# How magnets attract objects mechanically?

1. Feb 22, 2013

### dejesusluisx1

I've seen many technical explanations relating field theory, but haven't seen an explanation to this date that can clearly explain how magnets attract at a distance. What is the physical medium used to attract and what is the mechanism? Please no elevated technical talk, and no references to books, explain it as if you were seeing it with your naked eyes!!!

2. Feb 22, 2013

### tiny-tim

welcome to pf!

hi dejesusluisx1! welcome to pf!

the explanation is the same as how electric charges can attract (or repel) each other desipte being at a distance …

if you're happy with that, what is your objection in the case of magnetism?

3. Feb 22, 2013

### Naty1

There is no physical medium necessary...no more than sunlight needs a 'medium' to propagate through space. the electric and magnetic field are two closely related entities found in every electromagnetic field...what you observe depends on your relative motion with respect to the field. Sit still with a magnet, you observe a magnetic field; move and it becomes an electric field.

4. Feb 22, 2013

### 1MileCrash

My textbook asked us an equivalent question phrased as: "how does one object "know" of the presence of another object that it would attract/repel?"

And the answer is the interaction of their magnetic fields. All magnetic objects "set up" a vector field around them. It's not something we can see in and of itself, we can only observe its effects. It's a bit like gravity in that way - we can't "see" gravity, we see its effects.

5. Feb 22, 2013

### Greg-ulate

Light is the physical phenomenon responsible for magnetic and electrostatic attraction and repulsion. Light carries momentum from one charged body to another, the direction depends on the sign of the charge. Magnetism is the consequence of relativistic motion (in familiar cases rotational or revolutionary motion) of electric charges.

6. Feb 22, 2013

### xAxis

I don't think this is true. There is no light between objects or particles atracting electricaly or magneticaly. Light is just the disturbance of the electrmagnetic field.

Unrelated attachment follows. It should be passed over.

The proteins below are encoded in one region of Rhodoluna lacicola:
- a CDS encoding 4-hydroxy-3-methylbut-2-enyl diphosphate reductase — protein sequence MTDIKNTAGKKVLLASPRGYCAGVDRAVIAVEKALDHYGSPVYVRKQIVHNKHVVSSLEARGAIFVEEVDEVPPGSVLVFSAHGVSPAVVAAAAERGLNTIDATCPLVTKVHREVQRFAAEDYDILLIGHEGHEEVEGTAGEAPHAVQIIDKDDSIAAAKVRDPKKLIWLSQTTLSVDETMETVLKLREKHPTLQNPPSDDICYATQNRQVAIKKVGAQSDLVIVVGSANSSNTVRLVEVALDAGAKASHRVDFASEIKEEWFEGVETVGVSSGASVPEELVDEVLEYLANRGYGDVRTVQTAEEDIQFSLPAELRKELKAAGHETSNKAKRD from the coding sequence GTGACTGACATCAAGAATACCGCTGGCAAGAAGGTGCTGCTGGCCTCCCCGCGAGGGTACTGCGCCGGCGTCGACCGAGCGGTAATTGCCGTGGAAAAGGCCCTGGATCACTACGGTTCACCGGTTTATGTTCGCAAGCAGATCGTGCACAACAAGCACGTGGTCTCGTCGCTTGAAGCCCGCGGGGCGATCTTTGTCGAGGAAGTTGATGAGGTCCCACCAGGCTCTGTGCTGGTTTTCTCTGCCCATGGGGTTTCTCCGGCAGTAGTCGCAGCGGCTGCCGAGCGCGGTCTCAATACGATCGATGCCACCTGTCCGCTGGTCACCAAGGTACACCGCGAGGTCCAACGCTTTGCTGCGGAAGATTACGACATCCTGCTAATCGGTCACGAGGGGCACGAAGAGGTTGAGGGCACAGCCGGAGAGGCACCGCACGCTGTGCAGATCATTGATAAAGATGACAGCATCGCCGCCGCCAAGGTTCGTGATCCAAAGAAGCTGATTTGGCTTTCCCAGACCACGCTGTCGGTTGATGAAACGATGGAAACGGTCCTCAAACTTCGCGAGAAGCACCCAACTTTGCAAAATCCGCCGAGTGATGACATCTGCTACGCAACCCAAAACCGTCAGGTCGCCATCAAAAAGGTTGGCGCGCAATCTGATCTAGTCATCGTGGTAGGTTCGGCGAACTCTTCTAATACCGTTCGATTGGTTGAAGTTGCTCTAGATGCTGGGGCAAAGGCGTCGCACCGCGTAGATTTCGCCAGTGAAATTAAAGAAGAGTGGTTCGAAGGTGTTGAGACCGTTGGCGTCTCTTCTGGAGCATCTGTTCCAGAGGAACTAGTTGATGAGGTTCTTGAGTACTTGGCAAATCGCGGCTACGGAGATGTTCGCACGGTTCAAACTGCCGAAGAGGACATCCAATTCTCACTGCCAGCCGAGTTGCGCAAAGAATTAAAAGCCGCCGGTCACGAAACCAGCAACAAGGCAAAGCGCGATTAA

Maybe you are talking about QED model, where interaction is explained by exchange of virtual photons, but they are not light.

7. Feb 22, 2013

### sophiecentaur

He means Electromagnetic Waves / Fields. Light is a subset of these.
It is asking too much, I'm afraid, to ask for a "Mechanical" explanation of something that just isn't mechanical. We are supposed to be advancing in our understanding of Physics and, consequently, there will be ideas that don't fit in with the old views. Insisting on an easy explanation of Physical phenomena is just debasing the whole Subject.

8. Feb 22, 2013

### mrspeedybob

Dr. Feynman was asked the same question. His answer will give you great insight and it is very simple to understand.

Last edited by a moderator: Sep 25, 2014
9. Feb 22, 2013

### Integral

Staff Emeritus
Iron is a shorter path for the magnetic field lines then air. It is the nature of magnetic field lines to be as short as possible. The shortest possible path with the highest density of lines is with the iron as close as possible to the magnet. If they are free to move, the magnet and iron, will seek this lowest energy state, that is the shortest possible field lines.

That is a very hand wavy attempt at giving you an intuitive feeling for what is happening. I have left several open questions, why is iron a shorter path, and the connection between field lines an energy. The answer to those questions lie in Maxwell's Equations.

10. Feb 22, 2013

### Integral

Staff Emeritus
Good video. but it does not answer the question.

Last edited by a moderator: Sep 25, 2014
11. Feb 22, 2013

### sophiecentaur

That video answers the question perfectly. You just didn't listen to what he was saying.

12. Feb 22, 2013

### jim hardy

Until i figure it out, i'll say "Aether".
Whatever free space is made of, it has magnetic permeability μ0. And that number is significant in elctromagnetics.

Is there universal frame of reference ?
That we haven't found one yet only says to me perhaps its nature is not electromagnetic.

but i'm a plodder.

old jim